Hmmmm, I hadn't thought about them bring threatened by DD. Ddog does have slight separation anxiety. He's not destructive, doesn't bark/howl or mess in the house; when we go out he sleeps but when we get back doesn't want us out of his sight. It's very much a frantic 'don't leave me', but he's been fine when we've left him with DM's dogs. When he's left he has toys, chews and the radio on and is walked before we go out.

Which is why I think that he needs company. Do you think that a cat would give him the right company? Until DD has got her toddling done then think about another dog?

poachedeggs Thu 21-Feb-13 23:00:21

Pointy dogs almost always work well. Just one word of caution though. Dogs find toddlers way harder than DC at any other age. They're unpredictable, at a threatening level, and very stressful for dogs. If you get a new dog, you will still be getting to know it when your DD is starting to toddle about. Potential for anxiety and problems is high at this stage, so maybe get through this with your existing dog before adding a new one.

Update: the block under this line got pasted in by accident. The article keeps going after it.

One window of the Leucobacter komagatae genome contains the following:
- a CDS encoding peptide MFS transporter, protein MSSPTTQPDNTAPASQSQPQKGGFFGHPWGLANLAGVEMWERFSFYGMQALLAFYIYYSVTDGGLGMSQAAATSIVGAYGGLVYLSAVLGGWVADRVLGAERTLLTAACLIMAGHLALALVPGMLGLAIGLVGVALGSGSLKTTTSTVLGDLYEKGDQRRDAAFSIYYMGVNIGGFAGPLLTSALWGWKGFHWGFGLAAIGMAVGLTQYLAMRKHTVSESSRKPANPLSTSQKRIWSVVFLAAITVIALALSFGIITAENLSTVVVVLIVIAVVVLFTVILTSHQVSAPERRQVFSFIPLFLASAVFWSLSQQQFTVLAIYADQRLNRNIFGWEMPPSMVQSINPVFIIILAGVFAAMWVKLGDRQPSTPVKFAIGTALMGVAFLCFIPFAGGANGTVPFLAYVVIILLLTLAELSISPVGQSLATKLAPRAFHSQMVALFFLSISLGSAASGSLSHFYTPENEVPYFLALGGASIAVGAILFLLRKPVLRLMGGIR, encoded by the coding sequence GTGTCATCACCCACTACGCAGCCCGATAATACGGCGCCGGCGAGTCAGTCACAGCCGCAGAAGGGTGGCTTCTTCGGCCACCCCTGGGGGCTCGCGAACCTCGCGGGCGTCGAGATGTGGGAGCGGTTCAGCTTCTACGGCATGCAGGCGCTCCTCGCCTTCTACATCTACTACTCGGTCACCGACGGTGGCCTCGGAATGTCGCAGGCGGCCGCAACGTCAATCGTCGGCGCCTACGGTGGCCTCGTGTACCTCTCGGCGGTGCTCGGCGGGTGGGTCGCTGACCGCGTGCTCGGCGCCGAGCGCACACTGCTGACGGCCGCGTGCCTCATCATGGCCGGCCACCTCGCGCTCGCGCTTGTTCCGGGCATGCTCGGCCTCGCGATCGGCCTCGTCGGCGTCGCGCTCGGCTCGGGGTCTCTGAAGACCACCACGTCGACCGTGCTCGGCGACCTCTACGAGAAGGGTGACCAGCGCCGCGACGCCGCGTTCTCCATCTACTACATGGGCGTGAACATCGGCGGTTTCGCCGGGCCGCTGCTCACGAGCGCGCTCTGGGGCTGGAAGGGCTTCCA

Good luck smile

CMOTDibbler Thu 21-Feb-13 18:39:33

I think a pointy would work well - maybe a youngish lurcher? Someone like Fizz?

GammerBeavis Thu 21-Feb-13 15:14:25

....or am I being silly? I have a neutered basset hound who's brilliant with DD but would love some canine company.
Growing up we had rescue ex racers so I know how lovely they are.

DD is 9mo. I'm going back to work two days a week. DH will come back at lunch for Ddog, and we'll have a walker. Ddog is laid back, but likes to have a play.

I don't know if I can take on a puppy. I had thought about getting a basset puppy, but they can be incredibly difficult from 7mo to 2 years, and I think that it may be too much. Greyhounds, on the other hand, are (in my experience) chilled out, happy dogs that like to play but will gladly cuddle up and snooze.

So calling all pointy experts! Do you think that a pointy would fit into our dynamic?